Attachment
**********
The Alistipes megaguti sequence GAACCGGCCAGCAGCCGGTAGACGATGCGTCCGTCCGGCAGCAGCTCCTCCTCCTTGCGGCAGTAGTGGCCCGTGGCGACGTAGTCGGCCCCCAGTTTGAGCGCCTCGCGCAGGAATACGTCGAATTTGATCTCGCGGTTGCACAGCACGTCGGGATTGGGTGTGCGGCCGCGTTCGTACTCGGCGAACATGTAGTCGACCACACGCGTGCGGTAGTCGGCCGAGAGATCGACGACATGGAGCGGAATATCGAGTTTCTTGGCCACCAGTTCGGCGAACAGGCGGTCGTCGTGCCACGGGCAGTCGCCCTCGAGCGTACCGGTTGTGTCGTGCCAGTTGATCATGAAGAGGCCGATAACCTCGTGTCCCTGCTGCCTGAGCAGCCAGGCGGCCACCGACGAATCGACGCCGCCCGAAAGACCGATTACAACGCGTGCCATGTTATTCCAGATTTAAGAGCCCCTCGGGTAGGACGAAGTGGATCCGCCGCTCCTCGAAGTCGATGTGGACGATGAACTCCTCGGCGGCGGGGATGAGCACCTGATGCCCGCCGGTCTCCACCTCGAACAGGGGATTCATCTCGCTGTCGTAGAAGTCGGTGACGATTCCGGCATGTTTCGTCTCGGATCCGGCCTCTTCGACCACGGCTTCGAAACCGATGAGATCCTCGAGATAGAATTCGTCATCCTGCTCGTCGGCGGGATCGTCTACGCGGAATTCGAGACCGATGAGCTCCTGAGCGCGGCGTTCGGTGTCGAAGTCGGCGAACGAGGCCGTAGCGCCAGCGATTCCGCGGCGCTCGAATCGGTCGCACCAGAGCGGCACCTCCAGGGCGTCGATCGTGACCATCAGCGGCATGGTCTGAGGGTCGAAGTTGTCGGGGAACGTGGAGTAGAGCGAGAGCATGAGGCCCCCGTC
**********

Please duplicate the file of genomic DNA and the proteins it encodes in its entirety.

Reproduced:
The Alistipes megaguti sequence GAACCGGCCAGCAGCCGGTAGACGATGCGTCCGTCCGGCAGCAGCTCCTCCTCCTTGCGGCAGTAGTGGCCCGTGGCGACGTAGTCGGCCCCCAGTTTGAGCGCCTCGCGCAGGAATACGTCGAATTTGATCTCGCGGTTGCACAGCACGTCGGGATTGGGTGTGCGGCCGCGTTCGTACTCGGCGAACATGTAGTCGACCACACGCGTGCGGTAGTCGGCCGAGAGATCGACGACATGGAGCGGAATATCGAGTTTCTTGGCCACCAGTTCGGCGAACAGGCGGTCGTCGTGCCACGGGCAGTCGCCCTCGAGCGTACCGGTTGTGTCGTGCCAGTTGATCATGAAGAGGCCGATAACCTCGTGTCCCTGCTGCCTGAGCAGCCAGGCGGCCACCGACGAATCGACGCCGCCCGAAAGACCGATTACAACGCGTGCCATGTTATTCCAGATTTAAGAGCCCCTCGGGTAGGACGAAGTGGATCCGCCGCTCCTCGAAGTCGATGTGGACGATGAACTCCTCGGCGGCGGGGATGAGCACCTGATGCCCGCCGGTCTCCACCTCGAACAGGGGATTCATCTCGCTGTCGTAGAAGTCGGTGACGATTCCGGCATGTTTCGTCTCGGATCCGGCCTCTTCGACCACGGCTTCGAAACCGATGAGATCCTCGAGATAGAATTCGTCATCCTGCTCGTCGGCGGGATCGTCTACGCGGAATTCGAGACCGATGAGCTCCTGAGCGCGGCGTTCGGTGTCGAAGTCGGCGAACGAGGCCGTAGCGCCAGCGATTCCGCGGCGCTCGAATCGGTCGCACCAGAGCGGCACCTCCAGGGCGTCGATCGTGACCATCAGCGGCATGGTCTGAGGGTCGAAGTTGTCGGGGAACGTGGAGTAGAGCGAGAGCATGAGGCCCCCGTC